Trek to Yomi review: A brutal but stunning visual spectacle with satisfying cinematic combat – Eugene Sowah

Trek to Yomi is the latest game to come from developer Flying Wild Hog and publisher Devolver Digital

Trek to Yomi

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Developer Flying Wild Hog and publisher Devolver Digital have joined forces once again, but for a title that isn’t a Shadow Warrior game.

This time around the duo are releasing Trek to Yomi which looks and feels like a love letter to classic Samurai movies.

Directed by Leonard Menchiari, Trek to Yomi follows the story of the young Samurai Hiroki who has sworn to protect his town as a vow to his late master, Sanjuro.

Years later after Sanjuro defeated the bandit Kagerou, a new merciless warlord has risen and seeks to control Hiroki’s land.

This throws Hiroki into a bloody quest to liberate his people while uncovering the mystery behind the new warlord.

Trek to Yomi’s cinematic storytelling is one of the game’s biggest strengths, with each story arc flowing effortlessly into each other for a cohesive tale.

Developers Flying Wild Hog has certainly crafted a captivating story filled with rich characters and lore that feels original while paying homage to the Samurai movie classics.

Trek to Yomi is a love letter to classic Samurai movies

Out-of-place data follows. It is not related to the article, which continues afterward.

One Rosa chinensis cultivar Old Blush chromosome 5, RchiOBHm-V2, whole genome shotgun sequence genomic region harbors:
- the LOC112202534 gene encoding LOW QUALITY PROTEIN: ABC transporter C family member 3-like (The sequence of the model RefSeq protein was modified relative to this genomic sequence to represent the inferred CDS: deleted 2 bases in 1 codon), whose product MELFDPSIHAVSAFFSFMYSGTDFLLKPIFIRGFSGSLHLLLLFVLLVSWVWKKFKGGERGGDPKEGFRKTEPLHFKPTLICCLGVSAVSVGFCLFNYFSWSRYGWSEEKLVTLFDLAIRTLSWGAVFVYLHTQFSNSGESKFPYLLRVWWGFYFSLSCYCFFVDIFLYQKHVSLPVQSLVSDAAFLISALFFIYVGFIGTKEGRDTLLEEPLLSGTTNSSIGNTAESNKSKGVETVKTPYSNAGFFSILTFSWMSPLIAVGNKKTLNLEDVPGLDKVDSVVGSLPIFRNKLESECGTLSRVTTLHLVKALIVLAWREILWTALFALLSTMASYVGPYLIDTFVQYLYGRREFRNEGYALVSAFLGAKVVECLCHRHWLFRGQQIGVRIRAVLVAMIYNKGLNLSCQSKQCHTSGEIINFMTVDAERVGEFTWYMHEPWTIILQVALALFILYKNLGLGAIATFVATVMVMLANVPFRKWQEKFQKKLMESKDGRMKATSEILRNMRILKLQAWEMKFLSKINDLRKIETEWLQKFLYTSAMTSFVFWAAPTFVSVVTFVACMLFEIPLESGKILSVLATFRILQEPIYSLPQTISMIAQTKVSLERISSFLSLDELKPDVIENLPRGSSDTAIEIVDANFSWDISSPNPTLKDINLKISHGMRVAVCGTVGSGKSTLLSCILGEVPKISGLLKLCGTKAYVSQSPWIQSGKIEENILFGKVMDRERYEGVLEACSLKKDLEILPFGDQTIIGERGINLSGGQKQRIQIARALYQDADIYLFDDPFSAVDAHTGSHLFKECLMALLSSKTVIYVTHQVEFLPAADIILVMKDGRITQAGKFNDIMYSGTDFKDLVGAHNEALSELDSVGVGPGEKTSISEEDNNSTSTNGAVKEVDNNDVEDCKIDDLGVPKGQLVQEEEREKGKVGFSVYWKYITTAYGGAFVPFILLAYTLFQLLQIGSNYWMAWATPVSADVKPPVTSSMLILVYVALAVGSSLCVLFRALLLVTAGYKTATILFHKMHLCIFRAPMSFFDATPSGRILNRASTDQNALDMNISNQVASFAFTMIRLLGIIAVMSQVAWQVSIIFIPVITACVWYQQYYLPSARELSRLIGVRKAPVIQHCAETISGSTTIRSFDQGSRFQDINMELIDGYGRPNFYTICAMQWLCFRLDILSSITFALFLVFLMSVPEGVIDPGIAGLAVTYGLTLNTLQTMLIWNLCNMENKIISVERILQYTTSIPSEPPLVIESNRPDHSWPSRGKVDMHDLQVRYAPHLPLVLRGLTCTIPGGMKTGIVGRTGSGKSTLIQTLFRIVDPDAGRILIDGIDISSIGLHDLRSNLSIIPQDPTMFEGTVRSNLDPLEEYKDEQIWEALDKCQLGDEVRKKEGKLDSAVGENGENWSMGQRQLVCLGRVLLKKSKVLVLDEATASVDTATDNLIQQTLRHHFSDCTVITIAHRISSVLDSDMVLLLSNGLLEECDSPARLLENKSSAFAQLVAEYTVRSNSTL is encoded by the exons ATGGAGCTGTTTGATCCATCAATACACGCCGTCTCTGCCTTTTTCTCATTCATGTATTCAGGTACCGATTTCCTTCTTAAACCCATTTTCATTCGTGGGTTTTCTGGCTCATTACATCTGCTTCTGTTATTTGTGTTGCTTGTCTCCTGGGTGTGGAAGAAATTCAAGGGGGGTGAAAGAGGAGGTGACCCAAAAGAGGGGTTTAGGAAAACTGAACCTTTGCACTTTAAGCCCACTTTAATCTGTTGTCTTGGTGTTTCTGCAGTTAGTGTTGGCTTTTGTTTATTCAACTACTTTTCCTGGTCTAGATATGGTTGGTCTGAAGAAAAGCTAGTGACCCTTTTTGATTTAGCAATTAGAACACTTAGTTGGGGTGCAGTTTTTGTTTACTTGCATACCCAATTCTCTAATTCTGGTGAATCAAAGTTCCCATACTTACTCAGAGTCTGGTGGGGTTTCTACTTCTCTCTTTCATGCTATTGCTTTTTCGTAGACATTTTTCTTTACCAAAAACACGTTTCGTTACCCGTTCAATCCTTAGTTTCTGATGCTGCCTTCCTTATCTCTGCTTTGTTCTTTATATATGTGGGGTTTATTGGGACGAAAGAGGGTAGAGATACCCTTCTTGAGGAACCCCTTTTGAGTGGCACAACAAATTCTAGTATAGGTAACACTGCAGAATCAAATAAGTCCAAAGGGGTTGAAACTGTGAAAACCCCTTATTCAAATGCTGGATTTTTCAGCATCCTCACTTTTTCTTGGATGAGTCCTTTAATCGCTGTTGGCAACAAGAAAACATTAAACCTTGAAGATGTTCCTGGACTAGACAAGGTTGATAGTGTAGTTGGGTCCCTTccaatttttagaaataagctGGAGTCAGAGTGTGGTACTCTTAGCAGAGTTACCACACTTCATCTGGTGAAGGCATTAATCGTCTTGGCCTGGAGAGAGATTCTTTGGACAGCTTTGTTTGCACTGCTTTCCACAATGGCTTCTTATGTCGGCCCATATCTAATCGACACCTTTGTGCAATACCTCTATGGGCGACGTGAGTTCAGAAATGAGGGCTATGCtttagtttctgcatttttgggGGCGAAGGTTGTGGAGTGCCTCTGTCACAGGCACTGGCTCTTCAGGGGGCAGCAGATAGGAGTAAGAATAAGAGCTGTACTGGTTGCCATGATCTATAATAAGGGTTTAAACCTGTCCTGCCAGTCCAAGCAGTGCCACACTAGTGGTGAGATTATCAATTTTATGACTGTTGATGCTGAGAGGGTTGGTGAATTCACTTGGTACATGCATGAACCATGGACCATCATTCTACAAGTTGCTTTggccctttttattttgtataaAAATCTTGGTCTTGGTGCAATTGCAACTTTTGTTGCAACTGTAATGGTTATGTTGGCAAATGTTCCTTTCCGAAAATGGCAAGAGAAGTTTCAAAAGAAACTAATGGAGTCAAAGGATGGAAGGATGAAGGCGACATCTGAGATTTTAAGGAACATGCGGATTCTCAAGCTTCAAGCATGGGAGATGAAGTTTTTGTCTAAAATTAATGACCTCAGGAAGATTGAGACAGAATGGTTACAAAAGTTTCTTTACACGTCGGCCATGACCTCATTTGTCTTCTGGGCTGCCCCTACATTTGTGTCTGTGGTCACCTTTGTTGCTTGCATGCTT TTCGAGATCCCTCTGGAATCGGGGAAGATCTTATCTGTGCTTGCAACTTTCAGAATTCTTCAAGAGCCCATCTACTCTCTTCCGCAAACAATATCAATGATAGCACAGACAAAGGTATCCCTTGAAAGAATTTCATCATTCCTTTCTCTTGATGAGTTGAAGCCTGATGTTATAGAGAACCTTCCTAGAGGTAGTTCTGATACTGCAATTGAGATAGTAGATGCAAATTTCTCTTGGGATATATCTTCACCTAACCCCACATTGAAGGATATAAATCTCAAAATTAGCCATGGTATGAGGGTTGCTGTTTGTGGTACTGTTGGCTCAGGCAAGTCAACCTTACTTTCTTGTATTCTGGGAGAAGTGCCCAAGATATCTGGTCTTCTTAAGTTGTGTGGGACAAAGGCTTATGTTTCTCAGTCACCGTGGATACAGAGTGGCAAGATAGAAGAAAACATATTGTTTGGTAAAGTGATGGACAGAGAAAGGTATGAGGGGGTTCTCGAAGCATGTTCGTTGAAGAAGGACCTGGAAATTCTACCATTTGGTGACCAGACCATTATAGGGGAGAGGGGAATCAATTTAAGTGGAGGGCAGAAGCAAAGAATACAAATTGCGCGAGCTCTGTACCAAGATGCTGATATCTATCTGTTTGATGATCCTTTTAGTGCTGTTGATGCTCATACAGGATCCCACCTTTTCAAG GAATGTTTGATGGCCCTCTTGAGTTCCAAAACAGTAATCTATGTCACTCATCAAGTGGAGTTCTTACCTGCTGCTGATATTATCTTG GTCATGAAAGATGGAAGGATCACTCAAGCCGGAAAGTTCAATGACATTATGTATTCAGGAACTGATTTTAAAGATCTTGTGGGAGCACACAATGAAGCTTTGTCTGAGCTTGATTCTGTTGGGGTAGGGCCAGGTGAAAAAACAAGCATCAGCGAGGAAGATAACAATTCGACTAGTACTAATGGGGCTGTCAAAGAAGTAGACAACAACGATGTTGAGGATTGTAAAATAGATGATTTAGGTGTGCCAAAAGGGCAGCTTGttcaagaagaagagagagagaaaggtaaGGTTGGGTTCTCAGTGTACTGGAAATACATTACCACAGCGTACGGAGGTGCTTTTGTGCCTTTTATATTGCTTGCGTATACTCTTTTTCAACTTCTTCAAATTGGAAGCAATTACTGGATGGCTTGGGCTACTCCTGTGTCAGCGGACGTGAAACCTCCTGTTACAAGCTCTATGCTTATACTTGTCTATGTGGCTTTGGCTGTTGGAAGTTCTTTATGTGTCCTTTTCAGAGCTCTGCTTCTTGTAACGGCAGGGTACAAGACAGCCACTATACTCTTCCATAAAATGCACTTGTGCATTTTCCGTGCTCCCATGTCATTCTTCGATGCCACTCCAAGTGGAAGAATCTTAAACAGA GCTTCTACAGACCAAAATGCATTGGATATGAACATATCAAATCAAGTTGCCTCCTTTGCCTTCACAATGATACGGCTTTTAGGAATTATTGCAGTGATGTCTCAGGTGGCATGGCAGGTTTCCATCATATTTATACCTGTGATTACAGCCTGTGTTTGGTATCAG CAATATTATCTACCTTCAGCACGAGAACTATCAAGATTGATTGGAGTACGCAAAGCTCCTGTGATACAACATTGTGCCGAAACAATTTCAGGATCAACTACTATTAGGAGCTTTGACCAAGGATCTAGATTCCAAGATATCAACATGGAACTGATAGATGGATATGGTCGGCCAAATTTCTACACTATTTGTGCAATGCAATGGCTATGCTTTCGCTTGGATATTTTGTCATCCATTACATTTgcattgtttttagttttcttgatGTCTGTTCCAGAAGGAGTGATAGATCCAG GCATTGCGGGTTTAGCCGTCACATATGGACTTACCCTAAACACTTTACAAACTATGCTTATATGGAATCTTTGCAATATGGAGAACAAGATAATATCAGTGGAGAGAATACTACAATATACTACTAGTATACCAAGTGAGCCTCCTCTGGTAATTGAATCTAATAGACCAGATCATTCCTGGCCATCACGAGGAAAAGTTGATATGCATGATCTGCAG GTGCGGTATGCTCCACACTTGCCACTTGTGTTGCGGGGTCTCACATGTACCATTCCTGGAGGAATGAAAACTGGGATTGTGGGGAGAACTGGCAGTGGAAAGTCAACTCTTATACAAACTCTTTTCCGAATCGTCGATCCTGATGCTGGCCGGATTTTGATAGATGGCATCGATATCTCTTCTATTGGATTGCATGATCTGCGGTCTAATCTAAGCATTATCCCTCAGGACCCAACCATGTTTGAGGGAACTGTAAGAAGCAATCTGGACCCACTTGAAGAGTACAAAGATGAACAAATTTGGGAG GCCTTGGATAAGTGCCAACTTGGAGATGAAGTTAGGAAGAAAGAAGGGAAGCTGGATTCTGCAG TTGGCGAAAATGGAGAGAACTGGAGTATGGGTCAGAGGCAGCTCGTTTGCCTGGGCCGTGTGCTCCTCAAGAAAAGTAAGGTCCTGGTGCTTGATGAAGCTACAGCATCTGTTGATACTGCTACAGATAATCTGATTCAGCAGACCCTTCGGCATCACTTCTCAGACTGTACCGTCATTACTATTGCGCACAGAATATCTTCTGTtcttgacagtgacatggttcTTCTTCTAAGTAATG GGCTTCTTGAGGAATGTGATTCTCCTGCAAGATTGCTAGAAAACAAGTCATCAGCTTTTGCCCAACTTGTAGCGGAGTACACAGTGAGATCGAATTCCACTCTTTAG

Flying Wild Hog/ Devolver Digital)

Trek to Yomi is full of surprises and otherworldly experiences that don’t feel too random or out of place.

For its relatively short playthrough Trek to Yomi is a grand experience that deserves your attention, especially to witness the stellar storytelling.

Trek to Yomi’s visuals have been a major talking point since it was first announced at E3 last year.

It’s clear to see that Trek to Yomi has taken inspiration from classic Samurai films to create its Kurosawa-Esque aesthetic.

The game looks simply majestic with every scene being composed of fantastic lighting and stunning scenic backdrops.

Everything really lands well and it’s the subtle features like burning buildings, lightning strikes and collapsing structures that help to elevate the overall experience.

Character models are a bit hit and miss with their overall designs beaming with detail that looks authentic to the era they are based on.

Trek to Yomi is a visual spectacle with captivating fight sequences


Flying Wild Hog/ Devolver Digital)

The main issue with character models is that during cutscenes the lip-syncing can feel out of place and the characters can look stiff during certain moments

Fight sequences are an amazing mix of bloody battles and stylish silhouettes, it all really comes together well for such an intense experience.

Overall Trek to Yomi is a visual masterpiece that encapsulates all the great cinematics that one would expect from a Kurosawa inspired game.

Trek to Yomi features a very intricate audio build made up of several layers, with the actual soundtrack being less prominent than the sound effects.